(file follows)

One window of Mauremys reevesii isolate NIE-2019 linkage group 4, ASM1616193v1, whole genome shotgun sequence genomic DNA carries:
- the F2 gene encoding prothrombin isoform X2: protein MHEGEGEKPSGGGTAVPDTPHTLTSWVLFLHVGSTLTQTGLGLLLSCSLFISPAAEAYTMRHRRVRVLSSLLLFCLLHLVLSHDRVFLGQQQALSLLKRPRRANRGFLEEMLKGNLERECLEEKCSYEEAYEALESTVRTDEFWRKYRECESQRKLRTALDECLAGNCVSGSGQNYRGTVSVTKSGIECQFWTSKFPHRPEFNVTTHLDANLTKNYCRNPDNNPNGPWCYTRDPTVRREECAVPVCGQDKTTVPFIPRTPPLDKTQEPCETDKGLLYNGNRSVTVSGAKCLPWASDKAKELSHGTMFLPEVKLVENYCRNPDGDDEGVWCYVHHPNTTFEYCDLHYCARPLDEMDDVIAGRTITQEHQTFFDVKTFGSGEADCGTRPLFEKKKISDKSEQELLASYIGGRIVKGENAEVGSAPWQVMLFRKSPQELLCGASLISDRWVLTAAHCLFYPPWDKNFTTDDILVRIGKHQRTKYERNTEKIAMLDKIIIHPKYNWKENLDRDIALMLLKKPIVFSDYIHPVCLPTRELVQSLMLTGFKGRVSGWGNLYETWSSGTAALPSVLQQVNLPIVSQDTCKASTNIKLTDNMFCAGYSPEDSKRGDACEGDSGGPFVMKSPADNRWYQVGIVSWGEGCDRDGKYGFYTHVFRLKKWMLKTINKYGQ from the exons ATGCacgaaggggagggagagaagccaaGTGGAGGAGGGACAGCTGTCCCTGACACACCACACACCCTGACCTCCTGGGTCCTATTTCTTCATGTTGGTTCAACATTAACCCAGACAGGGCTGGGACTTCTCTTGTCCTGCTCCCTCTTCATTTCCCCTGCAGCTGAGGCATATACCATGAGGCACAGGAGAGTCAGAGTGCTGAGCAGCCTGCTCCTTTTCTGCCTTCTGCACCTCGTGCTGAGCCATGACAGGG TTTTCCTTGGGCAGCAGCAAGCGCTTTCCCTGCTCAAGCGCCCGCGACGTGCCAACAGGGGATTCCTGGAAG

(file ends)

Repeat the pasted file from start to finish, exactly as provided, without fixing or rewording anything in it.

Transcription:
One window of Mauremys reevesii isolate NIE-2019 linkage group 4, ASM1616193v1, whole genome shotgun sequence genomic DNA carries:
- the F2 gene encoding prothrombin isoform X2: protein MHEGEGEKPSGGGTAVPDTPHTLTSWVLFLHVGSTLTQTGLGLLLSCSLFISPAAEAYTMRHRRVRVLSSLLLFCLLHLVLSHDRVFLGQQQALSLLKRPRRANRGFLEEMLKGNLERECLEEKCSYEEAYEALESTVRTDEFWRKYRECESQRKLRTALDECLAGNCVSGSGQNYRGTVSVTKSGIECQFWTSKFPHRPEFNVTTHLDANLTKNYCRNPDNNPNGPWCYTRDPTVRREECAVPVCGQDKTTVPFIPRTPPLDKTQEPCETDKGLLYNGNRSVTVSGAKCLPWASDKAKELSHGTMFLPEVKLVENYCRNPDGDDEGVWCYVHHPNTTFEYCDLHYCARPLDEMDDVIAGRTITQEHQTFFDVKTFGSGEADCGTRPLFEKKKISDKSEQELLASYIGGRIVKGENAEVGSAPWQVMLFRKSPQELLCGASLISDRWVLTAAHCLFYPPWDKNFTTDDILVRIGKHQRTKYERNTEKIAMLDKIIIHPKYNWKENLDRDIALMLLKKPIVFSDYIHPVCLPTRELVQSLMLTGFKGRVSGWGNLYETWSSGTAALPSVLQQVNLPIVSQDTCKASTNIKLTDNMFCAGYSPEDSKRGDACEGDSGGPFVMKSPADNRWYQVGIVSWGEGCDRDGKYGFYTHVFRLKKWMLKTINKYGQ from the exons ATGCacgaaggggagggagagaagccaaGTGGAGGAGGGACAGCTGTCCCTGACACACCACACACCCTGACCTCCTGGGTCCTATTTCTTCATGTTGGTTCAACATTAACCCAGACAGGGCTGGGACTTCTCTTGTCCTGCTCCCTCTTCATTTCCCCTGCAGCTGAGGCATATACCATGAGGCACAGGAGAGTCAGAGTGCTGAGCAGCCTGCTCCTTTTCTGCCTTCTGCACCTCGTGCTGAGCCATGACAGGG TTTTCCTTGGGCAGCAGCAAGCGCTTTCCCTGCTCAAGCGCCCGCGACGTGCCAACAGGGGATTCCTGGAAG